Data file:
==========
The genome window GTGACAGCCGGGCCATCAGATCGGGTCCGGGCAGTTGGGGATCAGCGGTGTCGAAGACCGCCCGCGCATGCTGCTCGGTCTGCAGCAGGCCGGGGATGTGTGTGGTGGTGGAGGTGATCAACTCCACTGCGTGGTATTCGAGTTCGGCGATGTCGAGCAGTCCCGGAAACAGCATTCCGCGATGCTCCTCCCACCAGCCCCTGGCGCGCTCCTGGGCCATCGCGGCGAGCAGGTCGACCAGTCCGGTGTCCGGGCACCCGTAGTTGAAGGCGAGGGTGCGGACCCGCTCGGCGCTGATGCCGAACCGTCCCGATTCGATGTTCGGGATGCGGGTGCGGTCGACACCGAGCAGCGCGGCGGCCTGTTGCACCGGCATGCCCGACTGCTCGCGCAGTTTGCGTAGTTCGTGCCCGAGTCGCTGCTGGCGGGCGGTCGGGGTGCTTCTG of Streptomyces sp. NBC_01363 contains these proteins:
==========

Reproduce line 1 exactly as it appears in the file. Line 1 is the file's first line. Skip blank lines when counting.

The genome window GTGACAGCCGGGCCATCAGATCGGGTCCGGGCAGTTGGGGATCAGCGGTGTCGAAGACCGCCCGCGCATGCTGCTCGGTCTGCAGCAGGCCGGGGATGTGTGTGGTGGTGGAGGTGATCAACTCCACTGCGTGGTATTCGAGTTCGGCGATGTCGAGCAGTCCCGGAAACAGCATTCCGCGATGCTCCTCCCACCAGCCCCTGGCGCGCTCCTGGGCCATCGCGGCGAGCAGGTCGACCAGTCCGGTGTCCGGGCACCCGTAGTTGAAGGCGAGGGTGCGGACCCGCTCGGCGCTGATGCCGAACCGTCCCGATTCGATGTTCGGGATGCGGGTGCGGTCGACACCGAGCAGCGCGGCGGCCTGTTGCACCGGCATGCCCGACTGCTCGCGCAGTTTGCGTAGTTCGTGCCCGAGTCGCTGCTGGCGGGCGGTCGGGGTGCTTCTG of Streptomyces sp. NBC_01363 contains these proteins: